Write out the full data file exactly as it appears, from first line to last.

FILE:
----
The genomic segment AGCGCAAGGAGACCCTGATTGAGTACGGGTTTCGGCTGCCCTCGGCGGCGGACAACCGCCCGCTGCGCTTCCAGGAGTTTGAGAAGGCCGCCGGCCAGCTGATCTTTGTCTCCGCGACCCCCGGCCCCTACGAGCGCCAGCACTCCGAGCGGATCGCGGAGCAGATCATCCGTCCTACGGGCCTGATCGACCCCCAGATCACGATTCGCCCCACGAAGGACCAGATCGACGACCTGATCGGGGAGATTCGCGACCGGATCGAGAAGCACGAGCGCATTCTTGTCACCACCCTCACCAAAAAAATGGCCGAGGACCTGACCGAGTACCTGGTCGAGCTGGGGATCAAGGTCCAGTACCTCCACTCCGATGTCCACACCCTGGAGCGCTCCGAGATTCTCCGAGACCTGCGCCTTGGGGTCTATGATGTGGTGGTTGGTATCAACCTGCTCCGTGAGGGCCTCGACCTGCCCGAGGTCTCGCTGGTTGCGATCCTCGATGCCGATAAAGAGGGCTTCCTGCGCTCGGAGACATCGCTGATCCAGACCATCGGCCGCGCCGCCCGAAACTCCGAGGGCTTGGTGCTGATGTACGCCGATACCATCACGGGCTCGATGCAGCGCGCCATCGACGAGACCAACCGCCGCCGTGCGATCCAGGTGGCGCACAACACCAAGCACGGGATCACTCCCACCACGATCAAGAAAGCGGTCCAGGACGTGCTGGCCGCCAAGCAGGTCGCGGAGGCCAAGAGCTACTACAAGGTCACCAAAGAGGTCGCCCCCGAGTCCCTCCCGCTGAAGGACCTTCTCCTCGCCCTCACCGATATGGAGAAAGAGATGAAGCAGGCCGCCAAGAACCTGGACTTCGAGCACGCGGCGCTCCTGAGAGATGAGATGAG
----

The genomic segment AGCGCAAGGAGACCCTGATTGAGTACGGGTTTCGGCTGCCCTCGGCGGCGGACAACCGCCCGCTGCGCTTCCAGGAGTTTGAGAAGGCCGCCGGCCAGCTGATCTTTGTCTCCGCGACCCCCGGCCCCTACGAGCGCCAGCACTCCGAGCGGATCGCGGAGCAGATCATCCGTCCTACGGGCCTGATCGACCCCCAGATCACGATTCGCCCCACGAAGGACCAGATCGACGACCTGATCGGGGAGATTCGCGACCGGATCGAGAAGCACGAGCGCATTCTTGTCACCACCCTCACCAAAAAAATGGCCGAGGACCTGACCGAGTACCTGGTCGAGCTGGGGATCAAGGTCCAGTACCTCCACTCCGATGTCCACACCCTGGAGCGCTCCGAGATTCTCCGAGACCTGCGCCTTGGGGTCTATGATGTGGTGGTTGGTATCAACCTGCTCCGTGAGGGCCTCGACCTGCCCGAGGTCTCGCTGGTTGCGATCCTCGATGCCGATAAAGAGGGCTTCCTGCGCTCGGAGACATCGCTGATCCAGACCATCGGCCGCGCCGCCCGAAACTCCGAGGGCTTGGTGCTGATGTACGCCGATACCATCACGGGCTCGATGCAGCGCGCCATCGACGAGACCAACCGCCGCCGTGCGATCCAGGTGGCGCACAACACCAAGCACGGGATCACTCCCACCACGATCAAGAAAGCGGTCCAGGACGTGCTGGCCGCCAAGCAGGTCGCGGAGGCCAAGAGCTACTACAAGGTCACCAAAGAGGTCGCCCCCGAGTCCCTCCCGCTGAAGGACCTTCTCCTCGCCCTCACCGATATGGAGAAAGAGATGAAGCAGGCCGCCAAGAACCTGGACTTCGAGCACGCGGCGCTCCTGAGAGATGAGATGAG